Indeed, very few of the people who visit MP3.com buy music from the site. In October, for example, about 470,000 people visited the MP3.com site on any given day, according to the company's figures, but the company sold only 18,300 CDs for the entire month -- or just 600 a day. In other words, barely one person in a thousand found music worth buying at MP3.com. In addition, while the number of unique visitors to MP3.com continues to increase, the number of pages each person views per visit has fallen from 6.7 in July to 5.6 in October. That drop is more proof that MP3.com is having a tough time keeping visitors interested in its offerings.
So what's MP3.com's long-term plan? The company's not saying. After repeated requests for an interview for this story, MP3.com responded that only Chairman and Chief Executive Michael Robertson could speak for the company and that Robertson didn't have time to comment.
The sell-side analysts who follow MP3.com, all of whom work for investment banks that underwrote the company's July offering, also didn't return requests for comment. But their research reports downplay the importance of MP3.com's music sales to its overall revenue growth.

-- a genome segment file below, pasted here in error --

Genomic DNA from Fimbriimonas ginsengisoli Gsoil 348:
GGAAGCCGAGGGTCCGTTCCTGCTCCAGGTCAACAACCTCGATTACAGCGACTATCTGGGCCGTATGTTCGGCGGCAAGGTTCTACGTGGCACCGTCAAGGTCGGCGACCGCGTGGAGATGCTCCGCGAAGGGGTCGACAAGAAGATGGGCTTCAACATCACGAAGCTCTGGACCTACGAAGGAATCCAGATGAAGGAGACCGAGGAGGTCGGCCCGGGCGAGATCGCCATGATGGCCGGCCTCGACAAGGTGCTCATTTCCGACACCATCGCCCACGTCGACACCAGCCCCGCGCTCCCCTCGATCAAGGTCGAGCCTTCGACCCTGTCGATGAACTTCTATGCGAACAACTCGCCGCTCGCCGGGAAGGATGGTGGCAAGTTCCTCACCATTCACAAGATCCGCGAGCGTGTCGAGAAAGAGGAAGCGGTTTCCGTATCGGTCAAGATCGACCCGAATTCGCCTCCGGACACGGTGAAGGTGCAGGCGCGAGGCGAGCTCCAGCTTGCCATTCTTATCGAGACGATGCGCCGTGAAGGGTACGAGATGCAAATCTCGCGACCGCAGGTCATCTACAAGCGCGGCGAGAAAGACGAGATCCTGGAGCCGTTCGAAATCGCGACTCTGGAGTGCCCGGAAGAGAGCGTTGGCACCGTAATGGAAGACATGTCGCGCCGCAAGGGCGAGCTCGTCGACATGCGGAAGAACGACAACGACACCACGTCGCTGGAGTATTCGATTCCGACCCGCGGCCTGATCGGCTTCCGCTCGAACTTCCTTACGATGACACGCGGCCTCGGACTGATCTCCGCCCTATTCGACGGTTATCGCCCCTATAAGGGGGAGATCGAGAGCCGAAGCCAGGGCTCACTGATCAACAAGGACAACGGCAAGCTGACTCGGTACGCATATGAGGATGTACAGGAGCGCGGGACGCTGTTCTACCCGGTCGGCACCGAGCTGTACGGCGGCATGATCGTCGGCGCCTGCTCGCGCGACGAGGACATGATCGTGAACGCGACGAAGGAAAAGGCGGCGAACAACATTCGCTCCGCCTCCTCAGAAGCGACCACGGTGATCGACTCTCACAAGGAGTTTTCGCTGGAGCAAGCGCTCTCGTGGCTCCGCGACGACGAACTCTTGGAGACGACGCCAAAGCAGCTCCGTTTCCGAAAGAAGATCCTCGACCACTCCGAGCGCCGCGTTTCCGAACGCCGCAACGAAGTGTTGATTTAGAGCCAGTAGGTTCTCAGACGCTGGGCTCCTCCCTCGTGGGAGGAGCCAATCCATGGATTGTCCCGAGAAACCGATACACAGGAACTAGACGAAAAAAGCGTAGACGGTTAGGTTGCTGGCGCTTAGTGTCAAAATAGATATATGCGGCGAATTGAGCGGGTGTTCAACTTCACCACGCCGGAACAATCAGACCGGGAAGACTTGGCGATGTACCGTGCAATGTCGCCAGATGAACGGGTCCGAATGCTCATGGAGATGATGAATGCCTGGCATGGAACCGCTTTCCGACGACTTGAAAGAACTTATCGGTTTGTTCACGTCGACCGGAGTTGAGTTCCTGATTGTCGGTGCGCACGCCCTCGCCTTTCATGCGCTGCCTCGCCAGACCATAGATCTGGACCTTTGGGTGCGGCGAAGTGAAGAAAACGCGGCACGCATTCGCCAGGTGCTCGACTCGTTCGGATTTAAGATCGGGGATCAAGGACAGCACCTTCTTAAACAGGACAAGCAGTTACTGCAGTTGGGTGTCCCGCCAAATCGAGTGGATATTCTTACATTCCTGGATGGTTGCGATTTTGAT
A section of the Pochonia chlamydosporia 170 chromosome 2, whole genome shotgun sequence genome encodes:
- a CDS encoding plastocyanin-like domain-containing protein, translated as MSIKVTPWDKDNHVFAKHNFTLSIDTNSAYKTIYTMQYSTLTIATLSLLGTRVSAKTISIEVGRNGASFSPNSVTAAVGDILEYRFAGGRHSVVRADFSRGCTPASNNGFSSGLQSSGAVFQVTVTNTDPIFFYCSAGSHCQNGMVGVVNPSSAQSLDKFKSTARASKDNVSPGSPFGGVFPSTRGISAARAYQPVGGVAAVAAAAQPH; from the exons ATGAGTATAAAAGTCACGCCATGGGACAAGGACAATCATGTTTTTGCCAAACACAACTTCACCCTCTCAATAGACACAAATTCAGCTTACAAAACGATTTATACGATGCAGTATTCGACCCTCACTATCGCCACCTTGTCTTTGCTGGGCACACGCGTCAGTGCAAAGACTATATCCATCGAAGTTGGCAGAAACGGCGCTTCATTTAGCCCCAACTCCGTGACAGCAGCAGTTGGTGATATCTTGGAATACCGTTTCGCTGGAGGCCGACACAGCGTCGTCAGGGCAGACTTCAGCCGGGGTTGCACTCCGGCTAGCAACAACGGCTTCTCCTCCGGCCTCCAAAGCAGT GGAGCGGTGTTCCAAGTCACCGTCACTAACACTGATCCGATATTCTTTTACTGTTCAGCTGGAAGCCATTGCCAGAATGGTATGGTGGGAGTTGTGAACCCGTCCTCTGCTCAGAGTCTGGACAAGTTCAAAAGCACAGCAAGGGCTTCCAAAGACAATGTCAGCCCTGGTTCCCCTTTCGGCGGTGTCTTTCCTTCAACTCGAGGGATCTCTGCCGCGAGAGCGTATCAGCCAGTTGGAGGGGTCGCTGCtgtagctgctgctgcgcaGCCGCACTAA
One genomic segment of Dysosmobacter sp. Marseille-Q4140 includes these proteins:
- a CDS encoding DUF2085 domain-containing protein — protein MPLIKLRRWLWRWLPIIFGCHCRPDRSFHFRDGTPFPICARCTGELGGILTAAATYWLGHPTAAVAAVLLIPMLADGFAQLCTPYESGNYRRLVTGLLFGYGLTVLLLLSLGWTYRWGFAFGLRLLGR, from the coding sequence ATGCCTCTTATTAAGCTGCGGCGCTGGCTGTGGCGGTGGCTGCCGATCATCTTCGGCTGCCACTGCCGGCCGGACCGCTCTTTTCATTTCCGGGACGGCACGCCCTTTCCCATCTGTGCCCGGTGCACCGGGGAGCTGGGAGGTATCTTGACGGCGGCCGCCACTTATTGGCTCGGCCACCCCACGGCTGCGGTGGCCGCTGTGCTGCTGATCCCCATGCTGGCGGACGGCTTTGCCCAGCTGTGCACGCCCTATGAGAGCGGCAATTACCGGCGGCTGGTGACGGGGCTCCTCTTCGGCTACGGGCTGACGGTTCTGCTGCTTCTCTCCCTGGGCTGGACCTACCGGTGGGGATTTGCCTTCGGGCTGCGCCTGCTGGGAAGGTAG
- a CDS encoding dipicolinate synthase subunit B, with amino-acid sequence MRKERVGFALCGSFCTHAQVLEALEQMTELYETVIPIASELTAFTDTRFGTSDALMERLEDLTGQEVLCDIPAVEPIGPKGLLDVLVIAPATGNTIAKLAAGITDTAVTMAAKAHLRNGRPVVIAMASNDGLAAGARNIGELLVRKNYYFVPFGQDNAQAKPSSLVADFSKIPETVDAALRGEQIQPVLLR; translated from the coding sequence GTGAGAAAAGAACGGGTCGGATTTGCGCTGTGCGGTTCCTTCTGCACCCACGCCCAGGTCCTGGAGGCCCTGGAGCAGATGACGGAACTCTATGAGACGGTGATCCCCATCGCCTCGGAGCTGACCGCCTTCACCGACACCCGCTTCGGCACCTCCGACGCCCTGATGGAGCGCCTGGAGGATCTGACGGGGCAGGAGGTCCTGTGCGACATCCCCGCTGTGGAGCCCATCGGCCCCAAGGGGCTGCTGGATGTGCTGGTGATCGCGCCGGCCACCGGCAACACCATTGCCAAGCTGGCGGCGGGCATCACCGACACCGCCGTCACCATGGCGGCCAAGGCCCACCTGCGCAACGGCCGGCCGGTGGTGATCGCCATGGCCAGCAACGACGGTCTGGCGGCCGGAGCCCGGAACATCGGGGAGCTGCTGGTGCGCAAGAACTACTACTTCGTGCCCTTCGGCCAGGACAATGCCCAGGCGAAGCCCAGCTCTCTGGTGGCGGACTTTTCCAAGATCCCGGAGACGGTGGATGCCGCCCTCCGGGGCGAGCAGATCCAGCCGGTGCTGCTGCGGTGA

Credit Suisse First Boston
estimates that only 7% of MP3's revenue next year will come from sales on its site, with the rest coming from advertising, both online and at the music tours that MP3.com is sponsoring. That revenue split makes clear that despite its talk of revolutionizing the record business, MP3.com isn't really selling music to consumers. It's selling eyeballs to advertisers. Unfortunately, without good music, eyeballs may soon be hard to come by.
Ace in the Hole
Still, MP3 does have one big ace up its sleeve: a rich agreement from
, a private French investment company that controls the luxury conglomerate
LVMH Moet Hennessy Louis Vuitton
. Arnault will spend $150 million over the next three years on advertising, marketing and promotional services from MP3.com.
In addition, the agreement is set up so that MP3.com will get $5 million this year, $40 million in 2000, $70 million in 2001 and $35 million in the first half of 2002. That structure means MP3.com, which had only $6.5 million in revenue in the first nine months of this year, is guaranteed to see its revenue soar for the next two years. In fact, based on analyst estimates, it appears that the Arnault agreement will represent about half of MP3.com's total revenue over the next two years.